Keeping Ramps Out of Season
Ramps are extremely seasonal and highly perishable and the season is quite short (perhaps only 2 weeks in the Northern Appalachian regions of Southern Ohio). Saving them for year round use presents a serious problem. I’ve found 2 acceptable solutions but NOT as good as having fresh ramps. Here are our solutions to keep ramps out of season.
Remove the roots, rinse and bundle your ramps in handfuls in ziploc bags in bunches about the same as scallions come in from the store. Squeeze as much of the air out of the bags as possible before sealing but don’t squeeze so hard that the ramps are crushed. Date the bags and toss them in the freezer.
These frozen bunches can be “shaved” or chopped as needed for cooking without any need to thaw them first. (You’ll be needing a SHARP knife with a sturdy blade for cutting frozen ramps). These work great in those scrambled egg dishes I referenced earlier. They are not as great as fresh ramps but still darn good. When placing your ramps in the bag to freeze them keep them all facing the same way, bulbs on one end and leaf tips on the other. This way when you take out a bunch to shave off some for a recipe you may more easily choose between bulb or leaf bits as best fits the application at hand.
Kept solidly frozen your ramps should easily last until next spring when it’s time to go get more. I’ve never had them last that long myself as they get used up very quickly.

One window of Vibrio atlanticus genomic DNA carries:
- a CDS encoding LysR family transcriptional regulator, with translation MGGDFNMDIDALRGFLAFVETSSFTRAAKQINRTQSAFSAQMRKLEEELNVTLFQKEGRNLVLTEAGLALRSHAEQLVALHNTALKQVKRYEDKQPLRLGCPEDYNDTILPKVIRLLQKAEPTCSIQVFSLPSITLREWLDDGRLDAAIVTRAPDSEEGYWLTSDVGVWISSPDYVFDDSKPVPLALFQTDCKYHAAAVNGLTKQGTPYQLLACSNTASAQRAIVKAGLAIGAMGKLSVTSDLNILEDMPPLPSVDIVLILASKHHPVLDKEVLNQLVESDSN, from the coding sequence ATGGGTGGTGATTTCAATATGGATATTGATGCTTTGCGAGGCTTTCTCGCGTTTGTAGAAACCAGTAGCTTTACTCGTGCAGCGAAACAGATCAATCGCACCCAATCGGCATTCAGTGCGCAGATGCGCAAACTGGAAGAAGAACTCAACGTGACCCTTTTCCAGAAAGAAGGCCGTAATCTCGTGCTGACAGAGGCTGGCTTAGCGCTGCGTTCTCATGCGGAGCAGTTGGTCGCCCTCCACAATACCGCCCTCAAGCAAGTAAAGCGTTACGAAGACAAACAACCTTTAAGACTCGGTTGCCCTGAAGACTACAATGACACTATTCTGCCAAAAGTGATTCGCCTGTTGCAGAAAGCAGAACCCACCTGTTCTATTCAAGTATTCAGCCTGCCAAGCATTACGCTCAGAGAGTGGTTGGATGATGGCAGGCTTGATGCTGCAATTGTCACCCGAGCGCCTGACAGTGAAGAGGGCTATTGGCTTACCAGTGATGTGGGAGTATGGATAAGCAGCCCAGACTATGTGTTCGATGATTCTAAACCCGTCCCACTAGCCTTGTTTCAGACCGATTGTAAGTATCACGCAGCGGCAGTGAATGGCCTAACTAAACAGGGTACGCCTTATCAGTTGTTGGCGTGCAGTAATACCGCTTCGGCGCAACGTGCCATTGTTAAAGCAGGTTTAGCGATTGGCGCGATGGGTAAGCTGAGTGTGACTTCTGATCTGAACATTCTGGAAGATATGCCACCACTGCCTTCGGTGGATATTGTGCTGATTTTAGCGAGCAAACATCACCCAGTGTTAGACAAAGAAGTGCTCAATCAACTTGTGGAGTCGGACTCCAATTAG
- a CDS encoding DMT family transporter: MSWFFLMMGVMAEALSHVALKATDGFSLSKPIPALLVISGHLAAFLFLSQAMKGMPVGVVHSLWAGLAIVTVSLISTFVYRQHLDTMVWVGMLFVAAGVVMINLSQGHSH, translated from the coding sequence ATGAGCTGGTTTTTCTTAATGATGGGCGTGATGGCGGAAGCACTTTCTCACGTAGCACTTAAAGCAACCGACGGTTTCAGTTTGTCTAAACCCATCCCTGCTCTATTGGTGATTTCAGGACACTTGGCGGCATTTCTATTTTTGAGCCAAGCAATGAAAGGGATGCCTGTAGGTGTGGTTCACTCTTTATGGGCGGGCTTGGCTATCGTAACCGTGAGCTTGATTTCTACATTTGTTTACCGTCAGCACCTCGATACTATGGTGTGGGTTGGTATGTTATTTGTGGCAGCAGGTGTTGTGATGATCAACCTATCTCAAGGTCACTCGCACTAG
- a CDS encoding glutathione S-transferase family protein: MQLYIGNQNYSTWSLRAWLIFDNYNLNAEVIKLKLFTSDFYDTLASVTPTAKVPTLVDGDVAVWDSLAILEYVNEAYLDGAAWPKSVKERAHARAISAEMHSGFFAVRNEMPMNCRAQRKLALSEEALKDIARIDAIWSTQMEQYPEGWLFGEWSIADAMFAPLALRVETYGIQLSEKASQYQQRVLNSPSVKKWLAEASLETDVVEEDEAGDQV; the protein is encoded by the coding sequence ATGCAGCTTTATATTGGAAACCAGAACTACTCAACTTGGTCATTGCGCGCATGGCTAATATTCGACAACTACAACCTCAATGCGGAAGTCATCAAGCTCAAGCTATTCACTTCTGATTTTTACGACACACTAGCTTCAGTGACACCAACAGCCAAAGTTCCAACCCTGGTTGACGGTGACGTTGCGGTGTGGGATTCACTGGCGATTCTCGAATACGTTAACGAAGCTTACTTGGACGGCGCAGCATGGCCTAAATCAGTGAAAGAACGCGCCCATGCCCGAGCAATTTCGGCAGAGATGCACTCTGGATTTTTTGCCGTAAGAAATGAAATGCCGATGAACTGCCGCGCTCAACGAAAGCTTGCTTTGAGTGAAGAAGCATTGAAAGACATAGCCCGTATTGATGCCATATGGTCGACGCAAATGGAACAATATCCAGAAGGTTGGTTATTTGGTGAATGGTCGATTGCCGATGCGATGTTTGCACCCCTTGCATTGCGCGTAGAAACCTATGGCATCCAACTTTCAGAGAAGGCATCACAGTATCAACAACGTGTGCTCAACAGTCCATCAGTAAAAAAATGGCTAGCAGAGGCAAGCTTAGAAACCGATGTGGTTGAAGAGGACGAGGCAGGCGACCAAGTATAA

Freeze Those Rubs
Prepared rubs are also are easily frozen in 1 quart ziploc bags. A bit under 1/4 cup of rub in the bottom of the bag can be rolled out to something like a thin cigar along the bottom of the bag. Then roll the bag up from the bottom to remove the air as much as possible and when rolled completely the top can be zipped.
They can be quickly thawed as needed then the meat to be rubbed can be tossed in the same bag, rubbed, then re-zipped and marinated for as long as desired. A few minutes is usually enough to thaw the rub, especially if you crack the bag open and give it a little mushing up then a few hours of marinating your meat will work and overnight is even better.
Keep the marinating meat back in the fridge during this time. Kept solidly frozen I have kept rubs for several years although they do lose some of their potency over time.
The second method for saving ramps long term is PICKLING. Pickled ramps are an Appalachian mainstay although many picklers only bother with the bulbs. I first tried to pickle the entire ramp, less roots. This did not work out as the vinegar could not penetrate the bulbs leading to losing the entire jar of ramps. I now pickle the bulbs, leaves, and stems all separately. Pour a few tablespoons of salt on top of them, fill the jar with cheap white vinegar and screw down the cap. It doesn’t hurt to give the jar a good shaking to dissolve the salt into the vinegar and get everything evenly distributed.
You may leave this in the fridge (I don’t bother refrigerating mine until after I open the jar and start using them) and draw off them as your culinary needs dictate. The vinegar from these is also culinarily useful for deglazing pans or for adding to recipes requiring acidity. The infused pickling vinegar carries the ramp flavor very well.
How long can you keep the pickled leaves and bulbs? Until they go bad, as in the lid of the mason jar puffs out. We started drawing off of the whole ramps after about 4 months of sitting in the cellar without refrigeration then moved the rest of them to the fridge and are still using them. This jar of pickled leaves is two years old. The leaves are probably mushy, but still useful to add to a sauce or reduction.
If the straight vinegar method renders your ramps too sour for your taste, replace 1/3 of the vinegar with water. I would not dilute it more than that unless they will be kept refrigerated. Even in the fridge, the less vinegar you use, the shorter the shelf life of your preserved ramps.
Pickled ramps remain more pungent than frozen ramps but the pickling process does change the flavor as one would imagine. You’ll still know it’s a ramp though.